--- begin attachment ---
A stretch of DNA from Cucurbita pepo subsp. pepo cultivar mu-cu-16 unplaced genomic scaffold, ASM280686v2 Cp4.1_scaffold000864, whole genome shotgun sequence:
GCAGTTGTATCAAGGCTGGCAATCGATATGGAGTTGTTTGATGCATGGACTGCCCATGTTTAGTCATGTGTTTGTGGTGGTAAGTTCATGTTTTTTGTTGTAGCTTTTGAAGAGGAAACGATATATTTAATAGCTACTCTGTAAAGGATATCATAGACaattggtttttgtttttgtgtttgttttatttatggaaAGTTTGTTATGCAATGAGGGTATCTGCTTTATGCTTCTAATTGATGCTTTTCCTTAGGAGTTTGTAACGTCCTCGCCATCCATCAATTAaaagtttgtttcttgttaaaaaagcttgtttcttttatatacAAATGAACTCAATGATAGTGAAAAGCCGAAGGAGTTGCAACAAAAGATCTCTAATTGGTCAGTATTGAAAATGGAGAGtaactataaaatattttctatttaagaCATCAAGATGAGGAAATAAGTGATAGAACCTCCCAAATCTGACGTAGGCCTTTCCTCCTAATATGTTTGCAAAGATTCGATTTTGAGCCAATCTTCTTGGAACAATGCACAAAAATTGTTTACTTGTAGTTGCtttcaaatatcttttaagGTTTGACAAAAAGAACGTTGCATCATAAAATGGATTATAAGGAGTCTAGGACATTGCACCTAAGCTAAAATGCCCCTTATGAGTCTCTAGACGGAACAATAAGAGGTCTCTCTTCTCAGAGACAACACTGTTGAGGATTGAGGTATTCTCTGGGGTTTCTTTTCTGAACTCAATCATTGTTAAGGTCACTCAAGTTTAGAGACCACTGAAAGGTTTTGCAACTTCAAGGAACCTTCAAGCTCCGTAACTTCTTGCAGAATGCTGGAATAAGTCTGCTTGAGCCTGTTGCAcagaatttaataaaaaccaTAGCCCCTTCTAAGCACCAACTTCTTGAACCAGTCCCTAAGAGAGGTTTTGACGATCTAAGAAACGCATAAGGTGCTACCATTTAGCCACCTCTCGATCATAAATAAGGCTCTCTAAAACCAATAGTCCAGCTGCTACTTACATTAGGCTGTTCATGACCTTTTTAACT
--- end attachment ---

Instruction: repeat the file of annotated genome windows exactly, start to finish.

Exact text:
A stretch of DNA from Cucurbita pepo subsp. pepo cultivar mu-cu-16 unplaced genomic scaffold, ASM280686v2 Cp4.1_scaffold000864, whole genome shotgun sequence:
GCAGTTGTATCAAGGCTGGCAATCGATATGGAGTTGTTTGATGCATGGACTGCCCATGTTTAGTCATGTGTTTGTGGTGGTAAGTTCATGTTTTTTGTTGTAGCTTTTGAAGAGGAAACGATATATTTAATAGCTACTCTGTAAAGGATATCATAGACaattggtttttgtttttgtgtttgttttatttatggaaAGTTTGTTATGCAATGAGGGTATCTGCTTTATGCTTCTAATTGATGCTTTTCCTTAGGAGTTTGTAACGTCCTCGCCATCCATCAATTAaaagtttgtttcttgttaaaaaagcttgtttcttttatatacAAATGAACTCAATGATAGTGAAAAGCCGAAGGAGTTGCAACAAAAGATCTCTAATTGGTCAGTATTGAAAATGGAGAGtaactataaaatattttctatttaagaCATCAAGATGAGGAAATAAGTGATAGAACCTCCCAAATCTGACGTAGGCCTTTCCTCCTAATATGTTTGCAAAGATTCGATTTTGAGCCAATCTTCTTGGAACAATGCACAAAAATTGTTTACTTGTAGTTGCtttcaaatatcttttaagGTTTGACAAAAAGAACGTTGCATCATAAAATGGATTATAAGGAGTCTAGGACATTGCACCTAAGCTAAAATGCCCCTTATGAGTCTCTAGACGGAACAATAAGAGGTCTCTCTTCTCAGAGACAACACTGTTGAGGATTGAGGTATTCTCTGGGGTTTCTTTTCTGAACTCAATCATTGTTAAGGTCACTCAAGTTTAGAGACCACTGAAAGGTTTTGCAACTTCAAGGAACCTTCAAGCTCCGTAACTTCTTGCAGAATGCTGGAATAAGTCTGCTTGAGCCTGTTGCAcagaatttaataaaaaccaTAGCCCCTTCTAAGCACCAACTTCTTGAACCAGTCCCTAAGAGAGGTTTTGACGATCTAAGAAACGCATAAGGTGCTACCATTTAGCCACCTCTCGATCATAAATAAGGCTCTCTAAAACCAATAGTCCAGCTGCTACTTACATTAGGCTGTTCATGACCTTTTTAACT